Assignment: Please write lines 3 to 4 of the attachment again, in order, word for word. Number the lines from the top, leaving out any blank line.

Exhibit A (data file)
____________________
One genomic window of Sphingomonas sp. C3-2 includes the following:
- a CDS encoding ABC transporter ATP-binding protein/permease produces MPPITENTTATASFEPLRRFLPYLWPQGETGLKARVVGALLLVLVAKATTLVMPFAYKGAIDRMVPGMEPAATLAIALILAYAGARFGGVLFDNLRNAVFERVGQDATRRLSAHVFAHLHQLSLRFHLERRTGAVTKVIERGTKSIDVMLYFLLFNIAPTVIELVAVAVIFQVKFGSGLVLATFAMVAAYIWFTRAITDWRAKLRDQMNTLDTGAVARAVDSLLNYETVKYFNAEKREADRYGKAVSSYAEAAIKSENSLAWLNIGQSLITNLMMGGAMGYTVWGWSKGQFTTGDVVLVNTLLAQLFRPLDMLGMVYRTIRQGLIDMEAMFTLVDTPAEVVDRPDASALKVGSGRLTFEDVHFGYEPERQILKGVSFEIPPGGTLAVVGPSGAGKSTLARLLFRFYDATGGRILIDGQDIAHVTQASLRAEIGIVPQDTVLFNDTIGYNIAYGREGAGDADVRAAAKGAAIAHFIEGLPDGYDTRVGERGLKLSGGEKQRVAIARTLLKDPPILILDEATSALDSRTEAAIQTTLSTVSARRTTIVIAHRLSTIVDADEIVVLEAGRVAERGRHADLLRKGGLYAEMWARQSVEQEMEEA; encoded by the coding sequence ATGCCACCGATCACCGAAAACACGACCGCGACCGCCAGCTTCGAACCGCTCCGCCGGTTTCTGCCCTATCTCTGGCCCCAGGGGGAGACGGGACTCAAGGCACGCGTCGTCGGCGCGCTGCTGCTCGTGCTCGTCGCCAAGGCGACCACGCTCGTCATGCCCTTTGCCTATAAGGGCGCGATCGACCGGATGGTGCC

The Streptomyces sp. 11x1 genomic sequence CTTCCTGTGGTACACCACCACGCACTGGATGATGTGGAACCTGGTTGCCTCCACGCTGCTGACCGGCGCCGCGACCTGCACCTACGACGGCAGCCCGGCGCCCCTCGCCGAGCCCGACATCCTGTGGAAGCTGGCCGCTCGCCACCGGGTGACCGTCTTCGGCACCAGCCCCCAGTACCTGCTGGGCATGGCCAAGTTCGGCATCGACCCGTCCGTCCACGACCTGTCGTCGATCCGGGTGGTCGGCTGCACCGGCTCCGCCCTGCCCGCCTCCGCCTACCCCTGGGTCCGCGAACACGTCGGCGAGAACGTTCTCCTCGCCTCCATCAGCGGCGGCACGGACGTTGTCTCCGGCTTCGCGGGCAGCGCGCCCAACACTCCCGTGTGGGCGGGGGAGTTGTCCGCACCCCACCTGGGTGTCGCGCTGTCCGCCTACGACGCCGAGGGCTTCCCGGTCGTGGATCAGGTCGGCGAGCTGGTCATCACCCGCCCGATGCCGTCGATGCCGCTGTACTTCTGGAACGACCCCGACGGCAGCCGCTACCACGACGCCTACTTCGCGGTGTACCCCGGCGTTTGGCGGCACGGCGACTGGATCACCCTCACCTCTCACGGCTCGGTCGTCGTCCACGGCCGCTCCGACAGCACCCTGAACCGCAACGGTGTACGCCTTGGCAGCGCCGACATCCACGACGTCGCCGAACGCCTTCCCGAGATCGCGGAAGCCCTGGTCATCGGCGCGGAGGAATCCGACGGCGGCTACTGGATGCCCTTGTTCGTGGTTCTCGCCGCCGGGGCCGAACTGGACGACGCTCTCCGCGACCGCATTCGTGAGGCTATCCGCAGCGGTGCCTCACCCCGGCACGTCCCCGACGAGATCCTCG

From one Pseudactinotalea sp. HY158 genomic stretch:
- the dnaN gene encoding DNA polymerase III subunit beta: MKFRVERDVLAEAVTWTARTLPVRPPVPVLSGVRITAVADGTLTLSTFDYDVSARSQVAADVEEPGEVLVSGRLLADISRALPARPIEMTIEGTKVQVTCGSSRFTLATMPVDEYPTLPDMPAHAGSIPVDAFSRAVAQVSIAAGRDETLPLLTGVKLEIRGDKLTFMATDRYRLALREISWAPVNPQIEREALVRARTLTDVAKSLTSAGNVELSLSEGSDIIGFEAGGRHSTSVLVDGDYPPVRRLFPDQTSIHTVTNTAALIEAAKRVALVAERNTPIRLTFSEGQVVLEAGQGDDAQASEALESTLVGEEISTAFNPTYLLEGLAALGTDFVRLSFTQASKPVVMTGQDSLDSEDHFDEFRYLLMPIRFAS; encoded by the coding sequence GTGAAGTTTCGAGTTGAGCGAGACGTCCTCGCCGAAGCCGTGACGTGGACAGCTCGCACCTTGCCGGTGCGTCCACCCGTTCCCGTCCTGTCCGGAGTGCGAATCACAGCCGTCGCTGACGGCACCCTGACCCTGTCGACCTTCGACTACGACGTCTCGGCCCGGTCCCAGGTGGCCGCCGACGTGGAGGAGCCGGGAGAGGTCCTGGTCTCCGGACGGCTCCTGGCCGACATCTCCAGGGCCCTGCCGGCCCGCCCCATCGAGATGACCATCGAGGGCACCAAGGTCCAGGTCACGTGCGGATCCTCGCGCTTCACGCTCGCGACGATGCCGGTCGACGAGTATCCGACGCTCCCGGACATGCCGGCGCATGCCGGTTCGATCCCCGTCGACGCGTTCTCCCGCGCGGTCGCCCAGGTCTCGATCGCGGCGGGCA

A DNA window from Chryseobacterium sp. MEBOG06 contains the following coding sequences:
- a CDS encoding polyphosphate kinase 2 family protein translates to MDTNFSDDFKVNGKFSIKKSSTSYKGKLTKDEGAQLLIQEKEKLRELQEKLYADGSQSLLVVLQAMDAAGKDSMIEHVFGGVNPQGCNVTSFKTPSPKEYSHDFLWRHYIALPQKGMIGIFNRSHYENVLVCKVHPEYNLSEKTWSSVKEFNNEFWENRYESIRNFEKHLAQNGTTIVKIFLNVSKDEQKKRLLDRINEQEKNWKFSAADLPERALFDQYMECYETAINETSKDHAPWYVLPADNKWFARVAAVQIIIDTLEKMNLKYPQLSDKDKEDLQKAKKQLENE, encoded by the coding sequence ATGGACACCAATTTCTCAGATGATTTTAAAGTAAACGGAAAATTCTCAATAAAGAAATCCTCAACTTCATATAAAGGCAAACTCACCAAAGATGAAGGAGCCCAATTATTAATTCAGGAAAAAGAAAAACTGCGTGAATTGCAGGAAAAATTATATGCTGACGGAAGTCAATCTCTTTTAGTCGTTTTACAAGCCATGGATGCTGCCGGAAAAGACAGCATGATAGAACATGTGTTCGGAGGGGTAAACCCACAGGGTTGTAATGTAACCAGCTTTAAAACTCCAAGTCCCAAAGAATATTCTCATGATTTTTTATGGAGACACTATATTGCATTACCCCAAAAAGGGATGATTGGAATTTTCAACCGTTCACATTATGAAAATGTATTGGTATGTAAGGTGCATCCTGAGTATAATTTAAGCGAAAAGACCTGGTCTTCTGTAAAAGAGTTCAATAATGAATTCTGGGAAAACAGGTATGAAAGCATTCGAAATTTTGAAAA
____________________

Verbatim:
The Streptomyces sp. 11x1 genomic sequence CTTCCTGTGGTACACCACCACGCACTGGATGATGTGGAACCTGGTTGCCTCCACGCTGCTGACCGGCGCCGCGACCTGCACCTACGACGGCAGCCCGGCGCCCCTCGCCGAGCCCGACATCCTGTGGAAGCTGGCCGCTCGCCACCGGGTGACCGTCTTCGGCACCAGCCCCCAGTACCTGCTGGGCATGGCCAAGTTCGGCATCGACCCGTCCGTCCACGACCTGTCGTCGATCCGGGTGGTCGGCTGCACCGGCTCCGCCCTGCCCGCCTCCGCCTACCCCTGGGTCCGCGAACACGTCGGCGAGAACGTTCTCCTCGCCTCCATCAGCGGCGGCACGGACGTTGTCTCCGGCTTCGCGGGCAGCGCGCCCAACACTCCCGTGTGGGCGGGGGAGTTGTCCGCACCCCACCTGGGTGTCGCGCTGTCCGCCTACGACGCCGAGGGCTTCCCGGTCGTGGATCAGGTCGGCGAGCTGGTCATCACCCGCCCGATGCCGTCGATGCCGCTGTACTTCTGGAACGACCCCGACGGCAGCCGCTACCACGACGCCTACTTCGCGGTGTACCCCGGCGTTTGGCGGCACGGCGACTGGATCACCCTCACCTCTCACGGCTCGGTCGTCGTCCACGGCCGCTCCGACAGCACCCTGAACCGCAACGGTGTACGCCTTGGCAGCGCCGACATCCACGACGTCGCCGAACGCCTTCCCGAGATCGCGGAAGCCCTGGTCATCGGCGCGGAGGAATCCGACGGCGGCTACTGGATGCCCTTGTTCGTGGTTCTCGCCGCCGGGGCCGAACTGGACGACGCTCTCCGCGACCGCATTCGTGAGGCTATCCGCAGCGGTGCCTCACCCCGGCACGTCCCCGACGAGATCCTCG

From one Pseudactinotalea sp. HY158 genomic stretch: